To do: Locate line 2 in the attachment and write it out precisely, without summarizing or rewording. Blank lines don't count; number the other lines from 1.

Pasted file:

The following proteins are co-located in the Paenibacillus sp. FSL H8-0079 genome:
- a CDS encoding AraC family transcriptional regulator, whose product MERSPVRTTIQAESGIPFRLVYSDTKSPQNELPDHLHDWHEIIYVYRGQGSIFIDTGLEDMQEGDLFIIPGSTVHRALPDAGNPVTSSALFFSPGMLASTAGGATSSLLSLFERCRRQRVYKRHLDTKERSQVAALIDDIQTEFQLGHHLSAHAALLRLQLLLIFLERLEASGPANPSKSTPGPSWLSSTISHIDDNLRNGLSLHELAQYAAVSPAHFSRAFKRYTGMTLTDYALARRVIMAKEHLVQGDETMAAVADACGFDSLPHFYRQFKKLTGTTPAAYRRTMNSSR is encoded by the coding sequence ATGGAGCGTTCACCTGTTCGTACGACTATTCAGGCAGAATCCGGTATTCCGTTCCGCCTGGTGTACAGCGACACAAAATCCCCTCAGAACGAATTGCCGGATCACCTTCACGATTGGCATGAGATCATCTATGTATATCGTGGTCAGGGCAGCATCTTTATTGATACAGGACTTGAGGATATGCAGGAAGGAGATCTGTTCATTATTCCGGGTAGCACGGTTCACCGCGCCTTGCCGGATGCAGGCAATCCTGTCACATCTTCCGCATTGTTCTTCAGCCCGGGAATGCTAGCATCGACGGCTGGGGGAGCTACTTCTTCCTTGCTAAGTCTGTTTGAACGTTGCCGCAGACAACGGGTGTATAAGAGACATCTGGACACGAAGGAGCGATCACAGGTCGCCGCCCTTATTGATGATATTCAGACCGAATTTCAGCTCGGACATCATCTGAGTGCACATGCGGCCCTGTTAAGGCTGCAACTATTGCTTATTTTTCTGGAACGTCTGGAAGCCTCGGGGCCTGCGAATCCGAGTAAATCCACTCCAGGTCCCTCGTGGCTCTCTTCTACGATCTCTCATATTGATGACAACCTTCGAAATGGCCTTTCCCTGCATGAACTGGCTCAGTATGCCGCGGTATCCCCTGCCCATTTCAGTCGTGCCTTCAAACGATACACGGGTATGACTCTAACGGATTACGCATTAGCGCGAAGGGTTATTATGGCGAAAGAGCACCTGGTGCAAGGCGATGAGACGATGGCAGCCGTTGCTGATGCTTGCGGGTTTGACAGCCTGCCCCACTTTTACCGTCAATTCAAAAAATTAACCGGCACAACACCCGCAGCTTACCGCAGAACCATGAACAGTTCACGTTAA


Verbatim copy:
- a CDS encoding AraC family transcriptional regulator, whose product MERSPVRTTIQAESGIPFRLVYSDTKSPQNELPDHLHDWHEIIYVYRGQGSIFIDTGLEDMQEGDLFIIPGSTVHRALPDAGNPVTSSALFFSPGMLASTAGGATSSLLSLFERCRRQRVYKRHLDTKERSQVAALIDDIQTEFQLGHHLSAHAALLRLQLLLIFLERLEASGPANPSKSTPGPSWLSSTISHIDDNLRNGLSLHELAQYAAVSPAHFSRAFKRYTGMTLTDYALARRVIMAKEHLVQGDETMAAVADACGFDSLPHFYRQFKKLTGTTPAAYRRTMNSSR is encoded by the coding sequence ATGGAGCGTTCACCTGTTCGTACGACTATTCAGGCAGAATCCGGTATTCCGTTCCGCCTGGTGTACAGCGACACAAAATCCCCTCAGAACGAATTGCCGGATCACCTTCACGATTGGCATGAGATCATCTATGTATATCGTGGTCAGGGCAGCATCTTTATTGATACAGGACTTGAGGATATGCAGGAAGGAGATCTGTTCATTATTCCGGGTAGCACGGTTCACCGCGCCTTGCCGGATGCAGGCAATCCTGTCACATCTTCCGCATTGTTCTTCAGCCCGGGAATGCTAGCATCGACGGCTGGGGGAGCTACTTCTTCCTTGCTAAGTCTGTTTGAACGTTGCCGCAGACAACGGGTGTATAAGAGACATCTGGACACGAAGGAGCGATCACAGGTCGCCGCCCTTATTGATGATATTCAGACCGAATTTCAGCTCGGACATCATCTGAGTGCACATGCGGCCCTGTTAAGGCTGCAACTATTGCTTATTTTTCTGGAACGTCTGGAAGCCTCGGGGCCTGCGAATCCGAGTAAATCCACTCCAGGTCCCTCGTGGCTCTCTTCTACGATCTCTCATATTGATGACAACCTTCGAAATGGCCTTTCCCTGCATGAACTGGCTCAGTATGCCGCGGTATCCCCTGCCCATTTCAGTCGTGCCTTCAAACGATACACGGGTATGACTCTAACGGATTACGCATTAGCGCGAAGGGTTATTATGGCGAAAGAGCACCTGGTGCAAGGCGATGAGACGATGGCAGCCGTTGCTGATGCTTGCGGGTTTGACAGCCTGCCCCACTTTTACCGTCAATTCAAAAAATTAACCGGCACAACACCCGCAGCTTACCGCAGAACCATGAACAGTTCACGTTAA